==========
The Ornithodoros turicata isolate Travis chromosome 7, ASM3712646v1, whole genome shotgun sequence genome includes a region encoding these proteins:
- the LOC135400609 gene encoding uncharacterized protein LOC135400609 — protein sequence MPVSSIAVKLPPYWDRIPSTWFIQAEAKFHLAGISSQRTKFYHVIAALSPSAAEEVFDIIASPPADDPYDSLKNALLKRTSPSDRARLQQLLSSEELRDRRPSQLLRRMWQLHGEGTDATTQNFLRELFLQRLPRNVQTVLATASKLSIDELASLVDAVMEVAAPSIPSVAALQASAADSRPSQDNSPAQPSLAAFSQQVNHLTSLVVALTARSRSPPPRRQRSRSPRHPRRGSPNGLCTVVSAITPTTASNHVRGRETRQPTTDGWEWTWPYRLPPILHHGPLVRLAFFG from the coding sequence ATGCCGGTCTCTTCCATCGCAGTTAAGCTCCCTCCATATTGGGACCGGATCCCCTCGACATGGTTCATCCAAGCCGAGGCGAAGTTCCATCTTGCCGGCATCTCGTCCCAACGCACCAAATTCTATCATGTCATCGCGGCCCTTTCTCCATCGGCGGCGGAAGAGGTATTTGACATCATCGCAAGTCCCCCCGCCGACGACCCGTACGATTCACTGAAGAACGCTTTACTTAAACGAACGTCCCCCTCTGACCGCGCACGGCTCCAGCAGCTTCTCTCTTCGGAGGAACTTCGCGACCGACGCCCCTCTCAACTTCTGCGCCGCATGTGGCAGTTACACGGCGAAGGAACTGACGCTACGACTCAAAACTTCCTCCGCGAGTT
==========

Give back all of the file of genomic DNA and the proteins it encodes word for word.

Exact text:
The Ornithodoros turicata isolate Travis chromosome 7, ASM3712646v1, whole genome shotgun sequence genome includes a region encoding these proteins:
- the LOC135400609 gene encoding uncharacterized protein LOC135400609 — protein sequence MPVSSIAVKLPPYWDRIPSTWFIQAEAKFHLAGISSQRTKFYHVIAALSPSAAEEVFDIIASPPADDPYDSLKNALLKRTSPSDRARLQQLLSSEELRDRRPSQLLRRMWQLHGEGTDATTQNFLRELFLQRLPRNVQTVLATASKLSIDELASLVDAVMEVAAPSIPSVAALQASAADSRPSQDNSPAQPSLAAFSQQVNHLTSLVVALTARSRSPPPRRQRSRSPRHPRRGSPNGLCTVVSAITPTTASNHVRGRETRQPTTDGWEWTWPYRLPPILHHGPLVRLAFFG from the coding sequence ATGCCGGTCTCTTCCATCGCAGTTAAGCTCCCTCCATATTGGGACCGGATCCCCTCGACATGGTTCATCCAAGCCGAGGCGAAGTTCCATCTTGCCGGCATCTCGTCCCAACGCACCAAATTCTATCATGTCATCGCGGCCCTTTCTCCATCGGCGGCGGAAGAGGTATTTGACATCATCGCAAGTCCCCCCGCCGACGACCCGTACGATTCACTGAAGAACGCTTTACTTAAACGAACGTCCCCCTCTGACCGCGCACGGCTCCAGCAGCTTCTCTCTTCGGAGGAACTTCGCGACCGACGCCCCTCTCAACTTCTGCGCCGCATGTGGCAGTTACACGGCGAAGGAACTGACGCTACGACTCAAAACTTCCTCCGCGAGTT